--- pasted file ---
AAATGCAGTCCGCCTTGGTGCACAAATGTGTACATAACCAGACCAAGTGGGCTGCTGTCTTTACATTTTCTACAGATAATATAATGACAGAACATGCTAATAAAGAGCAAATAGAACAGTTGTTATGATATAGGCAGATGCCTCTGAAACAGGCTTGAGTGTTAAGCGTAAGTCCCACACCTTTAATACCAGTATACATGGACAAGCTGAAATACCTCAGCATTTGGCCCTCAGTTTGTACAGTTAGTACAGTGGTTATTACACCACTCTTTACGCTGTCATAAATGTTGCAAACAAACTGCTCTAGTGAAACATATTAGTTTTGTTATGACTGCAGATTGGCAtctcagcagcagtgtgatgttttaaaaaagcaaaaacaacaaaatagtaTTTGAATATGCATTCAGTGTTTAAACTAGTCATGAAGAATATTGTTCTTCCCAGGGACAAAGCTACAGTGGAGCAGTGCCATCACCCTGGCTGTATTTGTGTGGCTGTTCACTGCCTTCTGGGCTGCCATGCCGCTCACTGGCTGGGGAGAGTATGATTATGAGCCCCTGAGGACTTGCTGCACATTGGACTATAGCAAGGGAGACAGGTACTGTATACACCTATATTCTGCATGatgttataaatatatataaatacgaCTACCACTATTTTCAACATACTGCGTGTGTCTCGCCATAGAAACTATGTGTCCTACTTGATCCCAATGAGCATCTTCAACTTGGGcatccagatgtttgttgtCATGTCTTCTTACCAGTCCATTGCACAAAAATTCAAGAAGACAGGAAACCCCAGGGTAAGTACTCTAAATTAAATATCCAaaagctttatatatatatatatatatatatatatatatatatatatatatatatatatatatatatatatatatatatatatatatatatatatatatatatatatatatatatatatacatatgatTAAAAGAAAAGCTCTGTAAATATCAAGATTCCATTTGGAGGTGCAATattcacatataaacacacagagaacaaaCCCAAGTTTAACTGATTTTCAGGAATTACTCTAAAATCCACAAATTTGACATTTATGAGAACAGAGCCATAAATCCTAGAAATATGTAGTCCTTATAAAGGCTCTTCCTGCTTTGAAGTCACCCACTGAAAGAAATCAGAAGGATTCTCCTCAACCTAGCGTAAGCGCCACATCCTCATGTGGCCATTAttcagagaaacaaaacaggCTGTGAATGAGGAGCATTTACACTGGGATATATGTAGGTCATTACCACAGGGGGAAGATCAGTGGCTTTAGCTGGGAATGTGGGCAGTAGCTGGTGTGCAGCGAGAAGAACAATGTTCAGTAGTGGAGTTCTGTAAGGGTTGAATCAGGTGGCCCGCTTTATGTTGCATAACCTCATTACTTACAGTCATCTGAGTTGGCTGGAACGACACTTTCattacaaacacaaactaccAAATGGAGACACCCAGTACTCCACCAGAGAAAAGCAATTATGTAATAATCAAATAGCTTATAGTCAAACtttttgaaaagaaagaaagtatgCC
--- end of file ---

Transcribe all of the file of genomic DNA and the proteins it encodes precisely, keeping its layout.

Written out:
AAATGCAGTCCGCCTTGGTGCACAAATGTGTACATAACCAGACCAAGTGGGCTGCTGTCTTTACATTTTCTACAGATAATATAATGACAGAACATGCTAATAAAGAGCAAATAGAACAGTTGTTATGATATAGGCAGATGCCTCTGAAACAGGCTTGAGTGTTAAGCGTAAGTCCCACACCTTTAATACCAGTATACATGGACAAGCTGAAATACCTCAGCATTTGGCCCTCAGTTTGTACAGTTAGTACAGTGGTTATTACACCACTCTTTACGCTGTCATAAATGTTGCAAACAAACTGCTCTAGTGAAACATATTAGTTTTGTTATGACTGCAGATTGGCAtctcagcagcagtgtgatgttttaaaaaagcaaaaacaacaaaatagtaTTTGAATATGCATTCAGTGTTTAAACTAGTCATGAAGAATATTGTTCTTCCCAGGGACAAAGCTACAGTGGAGCAGTGCCATCACCCTGGCTGTATTTGTGTGGCTGTTCACTGCCTTCTGGGCTGCCATGCCGCTCACTGGCTGGGGAGAGTATGATTATGAGCCCCTGAGGACTTGCTGCACATTGGACTATAGCAAGGGAGACAGGTACTGTATACACCTATATTCTGCATGatgttataaatatatataaatacgaCTACCACTATTTTCAACATACTGCGTGTGTCTCGCCATAGAAACTATGTGTCCTACTTGATCCCAATGAGCATCTTCAACTTGGGcatccagatgtttgttgtCATGTCTTCTTACCAGTCCATTGCACAAAAATTCAAGAAGACAGGAAACCCCAGGGTAAGTACTCTAAATTAAATATCCAaaagctttatatatatatatatatatatatatatatatatatatatatatatatatatatatatatatatatatatatatatatatatatatatatatatatatatatatatatatatacatatgatTAAAAGAAAAGCTCTGTAAATATCAAGATTCCATTTGGAGGTGCAATattcacatataaacacacagagaacaaaCCCAAGTTTAACTGATTTTCAGGAATTACTCTAAAATCCACAAATTTGACATTTATGAGAACAGAGCCATAAATCCTAGAAATATGTAGTCCTTATAAAGGCTCTTCCTGCTTTGAAGTCACCCACTGAAAGAAATCAGAAGGATTCTCCTCAACCTAGCGTAAGCGCCACATCCTCATGTGGCCATTAttcagagaaacaaaacaggCTGTGAATGAGGAGCATTTACACTGGGATATATGTAGGTCATTACCACAGGGGGAAGATCAGTGGCTTTAGCTGGGAATGTGGGCAGTAGCTGGTGTGCAGCGAGAAGAACAATGTTCAGTAGTGGAGTTCTGTAAGGGTTGAATCAGGTGGCCCGCTTTATGTTGCATAACCTCATTACTTACAGTCATCTGAGTTGGCTGGAACGACACTTTCattacaaacacaaactaccAAATGGAGACACCCAGTACTCCACCAGAGAAAAGCAATTATGTAATAATCAAATAGCTTATAGTCAAACtttttgaaaagaaagaaagtatgCC